Incubator and hot air steriliser in the beer laboratory

The "Bavarian Purity Law" and the brewery’s commitment to the highest possible quality of beer forbid pasteurisation or adding preservatives in brewing the Schönram beers. It was awarded the "World Beer Cup" several times.

To verify the microbiological safety of the beer, an incubator and a hot-air steriliser from Memmert are almost permanently in use in the beer laboratory of the Schönram brewery.

As early as in the Middle Ages, Bavarian beer brewers were punished severely if they tried to sell adulterated, insufficiently stored or contaminated beer. In Nuremberg, such beer was disposed of in the river Pegnitz and in Regensburg, where the city doctor was in charge of supervising the beer quality, the brewer was in the worst case forced to drink his low-grade beer himself. In 1516, the urban beer regulations from the Middle Ages culminated in what is today referred to as the “Bavarian Purity Law”, obliging all Bavarian beer brewers to use only the ingredients of malt, hops and water only. Of course, yeast was already added back then, since, after all, there can be no fermentation process without the “sugar fungus”. However, microbiology and all the secrets of the influential and frequently vital but also often life-threatening microorganisms were still unknown. It was the microscope maker Antoni van Leeuwenhoek who, in 1676, first described microorganisms, and later in the 19th century, above all Louis Pasteur and Robert Koch, who gradually revealed the mysteries of fungi and bacteria.

Bavarian beer without preservatives

The purity law alone is no guarantee for superior beer quality - Peter Boos, second brewmaster of the Schönram brewery established in 1780 in scenic Upper Bavaria near the Austrian border, is well aware of this. At Schönram, old malting barley varieties are carefully chosen along with high-grade aromatic hops and the beer is traditionally stored for as long as it needs to mature properly. German breweries producing for the domestic market do not add any preservatives to their beer to extend its shelf life and at Schönram, there is also no pasteurising or short-time heating the beer. Thus, a brewmaster has to have excellent knowledge of microbiology, since beer-spoiling bacteria can cause difficulties in brewing.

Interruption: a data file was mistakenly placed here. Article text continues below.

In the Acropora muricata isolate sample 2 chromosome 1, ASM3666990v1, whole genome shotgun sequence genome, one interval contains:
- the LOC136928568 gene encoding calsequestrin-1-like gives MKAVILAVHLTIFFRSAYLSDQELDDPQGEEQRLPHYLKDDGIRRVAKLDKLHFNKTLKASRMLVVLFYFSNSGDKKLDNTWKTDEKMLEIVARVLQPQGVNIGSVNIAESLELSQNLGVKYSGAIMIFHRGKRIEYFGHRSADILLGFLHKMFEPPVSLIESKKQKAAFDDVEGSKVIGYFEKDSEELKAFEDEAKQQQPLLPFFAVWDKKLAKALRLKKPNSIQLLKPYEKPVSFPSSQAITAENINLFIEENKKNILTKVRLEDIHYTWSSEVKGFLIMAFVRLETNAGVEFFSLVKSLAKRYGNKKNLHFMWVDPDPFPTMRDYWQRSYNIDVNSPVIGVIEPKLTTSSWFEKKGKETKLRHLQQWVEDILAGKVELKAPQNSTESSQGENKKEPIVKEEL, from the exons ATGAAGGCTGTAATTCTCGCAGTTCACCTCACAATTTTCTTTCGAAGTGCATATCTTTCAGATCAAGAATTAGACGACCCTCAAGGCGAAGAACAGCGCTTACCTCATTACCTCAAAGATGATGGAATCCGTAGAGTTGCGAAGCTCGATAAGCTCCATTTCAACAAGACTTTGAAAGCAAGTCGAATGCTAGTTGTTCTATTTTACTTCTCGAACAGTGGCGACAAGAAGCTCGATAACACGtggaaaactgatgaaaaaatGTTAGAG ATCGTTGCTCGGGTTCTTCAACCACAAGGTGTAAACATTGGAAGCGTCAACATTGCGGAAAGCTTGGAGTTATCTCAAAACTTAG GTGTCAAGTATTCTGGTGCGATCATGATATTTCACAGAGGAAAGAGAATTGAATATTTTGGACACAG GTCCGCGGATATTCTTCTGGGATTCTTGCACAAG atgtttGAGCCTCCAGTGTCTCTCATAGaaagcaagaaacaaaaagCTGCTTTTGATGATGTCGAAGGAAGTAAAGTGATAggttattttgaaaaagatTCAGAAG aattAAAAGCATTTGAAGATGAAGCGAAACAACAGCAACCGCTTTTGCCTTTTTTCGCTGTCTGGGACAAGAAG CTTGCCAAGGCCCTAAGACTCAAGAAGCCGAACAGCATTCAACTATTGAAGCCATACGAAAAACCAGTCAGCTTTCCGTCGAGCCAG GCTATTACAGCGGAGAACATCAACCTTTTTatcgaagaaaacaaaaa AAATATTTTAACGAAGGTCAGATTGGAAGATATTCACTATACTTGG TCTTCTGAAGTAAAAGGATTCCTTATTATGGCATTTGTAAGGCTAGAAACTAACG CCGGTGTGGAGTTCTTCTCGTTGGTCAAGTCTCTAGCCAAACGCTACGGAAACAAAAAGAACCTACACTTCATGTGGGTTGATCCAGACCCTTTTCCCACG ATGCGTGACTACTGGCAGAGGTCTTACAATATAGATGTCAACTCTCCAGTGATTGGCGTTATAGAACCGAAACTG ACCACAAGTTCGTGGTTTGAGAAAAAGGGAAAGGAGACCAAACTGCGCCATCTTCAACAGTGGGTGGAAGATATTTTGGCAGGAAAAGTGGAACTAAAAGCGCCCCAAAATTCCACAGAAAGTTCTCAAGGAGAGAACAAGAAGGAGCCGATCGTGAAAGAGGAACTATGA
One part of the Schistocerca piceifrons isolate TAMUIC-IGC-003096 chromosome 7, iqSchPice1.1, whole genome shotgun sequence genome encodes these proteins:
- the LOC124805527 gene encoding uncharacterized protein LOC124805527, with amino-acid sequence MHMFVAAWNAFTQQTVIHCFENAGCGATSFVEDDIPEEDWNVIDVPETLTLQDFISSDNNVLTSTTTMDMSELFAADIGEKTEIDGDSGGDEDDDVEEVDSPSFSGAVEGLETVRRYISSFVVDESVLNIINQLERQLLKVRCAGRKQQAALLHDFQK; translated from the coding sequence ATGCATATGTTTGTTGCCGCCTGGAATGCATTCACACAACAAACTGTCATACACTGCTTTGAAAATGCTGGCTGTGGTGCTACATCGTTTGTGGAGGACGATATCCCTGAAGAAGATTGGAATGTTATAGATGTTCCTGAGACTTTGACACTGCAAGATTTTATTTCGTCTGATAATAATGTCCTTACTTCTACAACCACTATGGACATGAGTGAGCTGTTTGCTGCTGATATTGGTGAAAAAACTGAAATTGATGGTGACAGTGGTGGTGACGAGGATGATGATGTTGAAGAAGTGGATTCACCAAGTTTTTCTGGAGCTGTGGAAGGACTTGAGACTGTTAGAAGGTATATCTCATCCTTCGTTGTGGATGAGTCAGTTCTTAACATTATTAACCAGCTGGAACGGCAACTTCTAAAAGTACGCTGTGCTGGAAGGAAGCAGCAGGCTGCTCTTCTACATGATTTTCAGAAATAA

Continuous microbiological screening of beer samples

The beer samples are subject to continuous screening for beer-spoiling microorganisms over the entire production process. For this purpose, an incubator INE 550 and a hot air steriliser SFE 550 made by Memmert are almost permanently in use in the laboratory of the Schönram brewery. In the incubator, the bacteria are incubated at 27 °C for six to seven days. Peter Boos particularly values the durability and exact temperature control of his INE appliance, as well as its high-quality processing and ease of cleaning. Directly below the incubator, there's a hot air steriliser, since reliable laboratory results are only possible if sample bottles, gas filters, Ringer’s solution and water are sterilised residue-free. Three to four times a week, just before leaving work, Peter Boos starts his sterilisation programme comfortably at his computer, with the sterilised sample bottles waiting for him the very next morning. A waterbath for heating the culture media completes the Memmert trio in the Schönram beer laboratory. 

A loyal Memmert fan

At Schönram, the durability of Memmert appliances has been tested first-hand. Before the INE 550 and SFE 550 were purchased in 2010, an heating oven TV10 manufactured in 1975 was in use for decades in the beer laboratory. Although he would have loved to keep his old oven, Peter Boos was kind enough to provide it to Memmert for the company’s collection of old appliances. “As soon as our new appliances had been delivered, we sometimes heated Leberkaese in the old hot-air steriliser,” he recalls, laughing.

AtmoSAFE thanks Peter Boos and the entire Schönram brewery for the friendly support in creating this article.